Inclusion Starts on Day 1: Making Classroom Empathy a Priority

January 3, 2020 Andrea Franckowiak

Over the years, when I have advised freshmen and helped them register, the following situation has repeated itself: as I ask the student to peruse the English course offerings, he/she will state that any section is fine, except for the section taught by the “foreigner,” invariably pointing to my last name.  Once I explain that although unusual, the name is in fact mine, the student usually registers for my section since I have been such a helpful and nice advisor. 

But that’s not really the heart of the problem, is it? Too often our students enter our classrooms with little to no interactions with anyone or anything different from themselves. College, as a place of higher learning, has to tackle some of these implied (and outright) biases head-on. And the best place to start? The classroom. How can faculty  prepare students in our classrooms for the diverse world they will encounter?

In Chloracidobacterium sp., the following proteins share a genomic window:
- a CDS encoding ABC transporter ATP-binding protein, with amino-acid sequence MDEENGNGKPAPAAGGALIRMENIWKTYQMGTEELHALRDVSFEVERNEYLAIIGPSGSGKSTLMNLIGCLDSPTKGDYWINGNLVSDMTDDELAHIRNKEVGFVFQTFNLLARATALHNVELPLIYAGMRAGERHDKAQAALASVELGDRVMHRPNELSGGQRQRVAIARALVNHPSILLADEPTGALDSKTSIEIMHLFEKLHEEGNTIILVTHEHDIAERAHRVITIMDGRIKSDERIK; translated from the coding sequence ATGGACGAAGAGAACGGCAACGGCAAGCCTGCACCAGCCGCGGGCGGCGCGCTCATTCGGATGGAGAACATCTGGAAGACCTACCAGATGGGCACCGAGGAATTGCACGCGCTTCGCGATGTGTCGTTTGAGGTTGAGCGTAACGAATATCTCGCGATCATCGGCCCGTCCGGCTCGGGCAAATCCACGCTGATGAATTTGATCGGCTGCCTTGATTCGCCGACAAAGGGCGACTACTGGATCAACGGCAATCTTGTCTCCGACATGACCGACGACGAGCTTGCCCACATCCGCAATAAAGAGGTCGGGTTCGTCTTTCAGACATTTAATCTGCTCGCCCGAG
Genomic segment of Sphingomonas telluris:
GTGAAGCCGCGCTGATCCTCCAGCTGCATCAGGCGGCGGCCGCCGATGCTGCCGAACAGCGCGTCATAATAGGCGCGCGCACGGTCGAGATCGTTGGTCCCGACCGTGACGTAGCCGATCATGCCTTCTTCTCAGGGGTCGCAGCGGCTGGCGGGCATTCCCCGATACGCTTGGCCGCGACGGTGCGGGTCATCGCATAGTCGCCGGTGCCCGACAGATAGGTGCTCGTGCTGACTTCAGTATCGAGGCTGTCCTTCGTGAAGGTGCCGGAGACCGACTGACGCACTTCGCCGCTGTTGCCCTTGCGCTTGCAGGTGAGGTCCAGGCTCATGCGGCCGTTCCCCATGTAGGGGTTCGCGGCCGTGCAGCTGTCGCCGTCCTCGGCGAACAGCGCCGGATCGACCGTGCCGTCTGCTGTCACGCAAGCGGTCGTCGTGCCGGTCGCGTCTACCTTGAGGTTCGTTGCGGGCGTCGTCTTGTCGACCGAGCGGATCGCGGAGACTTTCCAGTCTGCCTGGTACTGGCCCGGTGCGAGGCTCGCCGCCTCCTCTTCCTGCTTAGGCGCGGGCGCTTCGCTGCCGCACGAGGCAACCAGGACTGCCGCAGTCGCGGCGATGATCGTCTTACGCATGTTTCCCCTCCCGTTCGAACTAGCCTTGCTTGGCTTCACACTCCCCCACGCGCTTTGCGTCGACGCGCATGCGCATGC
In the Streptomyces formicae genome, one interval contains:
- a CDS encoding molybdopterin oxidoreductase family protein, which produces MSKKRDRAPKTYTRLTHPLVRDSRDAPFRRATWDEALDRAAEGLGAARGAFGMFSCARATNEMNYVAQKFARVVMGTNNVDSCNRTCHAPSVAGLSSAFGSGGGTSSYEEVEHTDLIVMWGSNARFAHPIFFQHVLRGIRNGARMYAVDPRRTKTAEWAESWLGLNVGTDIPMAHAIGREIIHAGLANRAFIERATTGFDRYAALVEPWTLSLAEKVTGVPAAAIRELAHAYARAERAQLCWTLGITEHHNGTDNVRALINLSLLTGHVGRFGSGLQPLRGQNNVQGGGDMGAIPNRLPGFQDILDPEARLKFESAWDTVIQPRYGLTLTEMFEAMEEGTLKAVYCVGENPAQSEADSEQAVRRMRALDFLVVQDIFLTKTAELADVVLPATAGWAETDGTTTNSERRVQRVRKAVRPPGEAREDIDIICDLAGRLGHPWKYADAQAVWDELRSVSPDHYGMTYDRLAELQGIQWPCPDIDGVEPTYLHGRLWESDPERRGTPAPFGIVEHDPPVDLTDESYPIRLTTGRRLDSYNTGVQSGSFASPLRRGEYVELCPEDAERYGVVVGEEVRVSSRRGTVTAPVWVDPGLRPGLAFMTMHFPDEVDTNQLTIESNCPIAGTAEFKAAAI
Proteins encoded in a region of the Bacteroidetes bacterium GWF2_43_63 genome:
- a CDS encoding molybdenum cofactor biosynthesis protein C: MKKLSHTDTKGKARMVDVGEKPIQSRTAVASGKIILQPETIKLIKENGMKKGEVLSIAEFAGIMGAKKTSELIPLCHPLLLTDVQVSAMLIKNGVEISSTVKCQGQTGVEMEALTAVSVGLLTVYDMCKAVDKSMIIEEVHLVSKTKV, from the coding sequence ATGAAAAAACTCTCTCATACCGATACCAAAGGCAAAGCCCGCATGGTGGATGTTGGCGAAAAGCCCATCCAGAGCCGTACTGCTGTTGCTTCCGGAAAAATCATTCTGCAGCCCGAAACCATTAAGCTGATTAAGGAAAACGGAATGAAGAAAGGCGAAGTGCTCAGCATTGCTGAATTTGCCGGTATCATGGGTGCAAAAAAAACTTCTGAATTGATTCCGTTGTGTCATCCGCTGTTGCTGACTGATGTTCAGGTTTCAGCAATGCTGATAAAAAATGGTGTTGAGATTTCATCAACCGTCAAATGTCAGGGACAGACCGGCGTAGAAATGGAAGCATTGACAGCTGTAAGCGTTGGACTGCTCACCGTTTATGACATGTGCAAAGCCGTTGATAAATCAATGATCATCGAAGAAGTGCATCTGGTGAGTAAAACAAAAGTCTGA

1. Inclusion Begins on the First Day of Class

  • Greet Everyone: First, greet students when they enter the classroom. This sets a precedent – both for you and the students themselves – that this will be a welcoming environment for all. It’s simple, sure, but everyone likes to be welcomed and classroom tone is important to establish early. 
  • Learn Their Names: Next, learn the names of your students and make sure you are pronouncing each name correctly. Taking the time to learn students’ names shows the students they are an important part of your class and that they matter to you.